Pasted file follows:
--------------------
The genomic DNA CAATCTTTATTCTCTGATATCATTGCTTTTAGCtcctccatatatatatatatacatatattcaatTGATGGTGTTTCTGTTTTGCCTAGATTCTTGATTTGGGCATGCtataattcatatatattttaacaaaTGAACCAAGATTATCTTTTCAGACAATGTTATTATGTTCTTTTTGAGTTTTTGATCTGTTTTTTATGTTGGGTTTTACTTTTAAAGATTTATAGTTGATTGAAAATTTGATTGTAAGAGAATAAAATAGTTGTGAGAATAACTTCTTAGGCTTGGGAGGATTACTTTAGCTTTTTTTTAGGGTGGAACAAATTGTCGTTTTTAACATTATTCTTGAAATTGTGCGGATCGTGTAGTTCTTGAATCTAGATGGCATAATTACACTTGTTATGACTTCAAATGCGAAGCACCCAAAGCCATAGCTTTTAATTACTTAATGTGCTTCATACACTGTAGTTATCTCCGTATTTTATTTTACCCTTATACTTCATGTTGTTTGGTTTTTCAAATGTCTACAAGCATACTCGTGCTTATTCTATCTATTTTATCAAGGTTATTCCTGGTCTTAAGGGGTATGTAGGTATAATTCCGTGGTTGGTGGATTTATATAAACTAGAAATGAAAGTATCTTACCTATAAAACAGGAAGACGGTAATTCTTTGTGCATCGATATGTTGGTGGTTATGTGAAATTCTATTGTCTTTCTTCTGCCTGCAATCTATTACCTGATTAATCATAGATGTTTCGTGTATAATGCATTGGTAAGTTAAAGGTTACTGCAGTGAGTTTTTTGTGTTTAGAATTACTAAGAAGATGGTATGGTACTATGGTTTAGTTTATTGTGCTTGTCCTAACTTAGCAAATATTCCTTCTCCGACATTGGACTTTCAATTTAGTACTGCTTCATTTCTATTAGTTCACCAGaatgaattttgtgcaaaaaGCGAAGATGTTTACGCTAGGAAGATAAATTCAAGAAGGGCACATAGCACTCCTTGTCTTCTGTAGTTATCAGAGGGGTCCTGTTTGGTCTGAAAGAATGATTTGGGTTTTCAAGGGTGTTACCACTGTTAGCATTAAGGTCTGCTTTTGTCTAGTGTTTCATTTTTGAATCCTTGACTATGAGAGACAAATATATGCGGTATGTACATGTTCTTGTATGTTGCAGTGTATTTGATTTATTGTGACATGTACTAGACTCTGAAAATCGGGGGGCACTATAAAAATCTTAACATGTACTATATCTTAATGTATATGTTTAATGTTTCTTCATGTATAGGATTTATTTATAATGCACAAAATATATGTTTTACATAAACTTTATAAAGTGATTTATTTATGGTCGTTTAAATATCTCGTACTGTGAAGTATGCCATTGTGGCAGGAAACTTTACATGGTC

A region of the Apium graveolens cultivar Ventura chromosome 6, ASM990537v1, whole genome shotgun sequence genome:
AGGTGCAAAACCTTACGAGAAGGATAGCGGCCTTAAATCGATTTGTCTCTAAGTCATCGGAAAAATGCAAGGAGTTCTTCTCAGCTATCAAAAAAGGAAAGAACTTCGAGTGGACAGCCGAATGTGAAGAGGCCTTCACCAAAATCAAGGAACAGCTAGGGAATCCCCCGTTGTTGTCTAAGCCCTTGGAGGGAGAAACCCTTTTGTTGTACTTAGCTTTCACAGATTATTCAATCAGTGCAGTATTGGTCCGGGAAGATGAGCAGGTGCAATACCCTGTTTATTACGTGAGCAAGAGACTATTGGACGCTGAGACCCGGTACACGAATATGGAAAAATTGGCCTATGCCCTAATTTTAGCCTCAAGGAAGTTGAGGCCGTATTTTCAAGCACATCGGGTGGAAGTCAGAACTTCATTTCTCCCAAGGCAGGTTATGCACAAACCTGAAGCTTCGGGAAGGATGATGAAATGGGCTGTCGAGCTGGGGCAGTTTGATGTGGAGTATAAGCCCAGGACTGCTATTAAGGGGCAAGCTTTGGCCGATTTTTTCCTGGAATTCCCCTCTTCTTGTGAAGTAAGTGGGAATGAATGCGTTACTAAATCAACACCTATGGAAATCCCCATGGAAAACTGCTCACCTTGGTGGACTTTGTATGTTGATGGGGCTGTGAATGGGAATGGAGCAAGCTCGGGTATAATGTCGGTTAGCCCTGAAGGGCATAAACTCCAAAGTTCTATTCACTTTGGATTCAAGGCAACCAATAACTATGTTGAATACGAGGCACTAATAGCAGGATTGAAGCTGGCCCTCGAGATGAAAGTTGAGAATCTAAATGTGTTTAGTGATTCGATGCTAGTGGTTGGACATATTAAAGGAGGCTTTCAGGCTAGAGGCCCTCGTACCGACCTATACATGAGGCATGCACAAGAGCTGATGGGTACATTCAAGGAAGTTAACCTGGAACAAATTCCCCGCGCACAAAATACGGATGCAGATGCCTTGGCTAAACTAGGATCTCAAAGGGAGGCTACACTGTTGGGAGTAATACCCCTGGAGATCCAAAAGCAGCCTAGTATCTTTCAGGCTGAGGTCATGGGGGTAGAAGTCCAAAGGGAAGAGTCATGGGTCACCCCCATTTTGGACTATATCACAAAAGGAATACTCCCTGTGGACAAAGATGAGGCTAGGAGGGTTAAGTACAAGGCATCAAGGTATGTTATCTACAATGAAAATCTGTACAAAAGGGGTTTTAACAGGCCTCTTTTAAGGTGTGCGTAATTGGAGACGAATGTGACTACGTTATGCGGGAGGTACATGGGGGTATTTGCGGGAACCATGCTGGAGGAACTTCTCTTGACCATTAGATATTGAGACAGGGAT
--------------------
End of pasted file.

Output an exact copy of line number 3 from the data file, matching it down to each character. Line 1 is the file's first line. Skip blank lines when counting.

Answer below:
AGGTGCAAAACCTTACGAGAAGGATAGCGGCCTTAAATCGATTTGTCTCTAAGTCATCGGAAAAATGCAAGGAGTTCTTCTCAGCTATCAAAAAAGGAAAGAACTTCGAGTGGACAGCCGAATGTGAAGAGGCCTTCACCAAAATCAAGGAACAGCTAGGGAATCCCCCGTTGTTGTCTAAGCCCTTGGAGGGAGAAACCCTTTTGTTGTACTTAGCTTTCACAGATTATTCAATCAGTGCAGTATTGGTCCGGGAAGATGAGCAGGTGCAATACCCTGTTTATTACGTGAGCAAGAGACTATTGGACGCTGAGACCCGGTACACGAATATGGAAAAATTGGCCTATGCCCTAATTTTAGCCTCAAGGAAGTTGAGGCCGTATTTTCAAGCACATCGGGTGGAAGTCAGAACTTCATTTCTCCCAAGGCAGGTTATGCACAAACCTGAAGCTTCGGGAAGGATGATGAAATGGGCTGTCGAGCTGGGGCAGTTTGATGTGGAGTATAAGCCCAGGACTGCTATTAAGGGGCAAGCTTTGGCCGATTTTTTCCTGGAATTCCCCTCTTCTTGTGAAGTAAGTGGGAATGAATGCGTTACTAAATCAACACCTATGGAAATCCCCATGGAAAACTGCTCACCTTGGTGGACTTTGTATGTTGATGGGGCTGTGAATGGGAATGGAGCAAGCTCGGGTATAATGTCGGTTAGCCCTGAAGGGCATAAACTCCAAAGTTCTATTCACTTTGGATTCAAGGCAACCAATAACTATGTTGAATACGAGGCACTAATAGCAGGATTGAAGCTGGCCCTCGAGATGAAAGTTGAGAATCTAAATGTGTTTAGTGATTCGATGCTAGTGGTTGGACATATTAAAGGAGGCTTTCAGGCTAGAGGCCCTCGTACCGACCTATACATGAGGCATGCACAAGAGCTGATGGGTACATTCAAGGAAGTTAACCTGGAACAAATTCCCCGCGCACAAAATACGGATGCAGATGCCTTGGCTAAACTAGGATCTCAAAGGGAGGCTACACTGTTGGGAGTAATACCCCTGGAGATCCAAAAGCAGCCTAGTATCTTTCAGGCTGAGGTCATGGGGGTAGAAGTCCAAAGGGAAGAGTCATGGGTCACCCCCATTTTGGACTATATCACAAAAGGAATACTCCCTGTGGACAAAGATGAGGCTAGGAGGGTTAAGTACAAGGCATCAAGGTATGTTATCTACAATGAAAATCTGTACAAAAGGGGTTTTAACAGGCCTCTTTTAAGGTGTGCGTAATTGGAGACGAATGTGACTACGTTATGCGGGAGGTACATGGGGGTATTTGCGGGAACCATGCTGGAGGAACTTCTCTTGACCATTAGATATTGAGACAGGGAT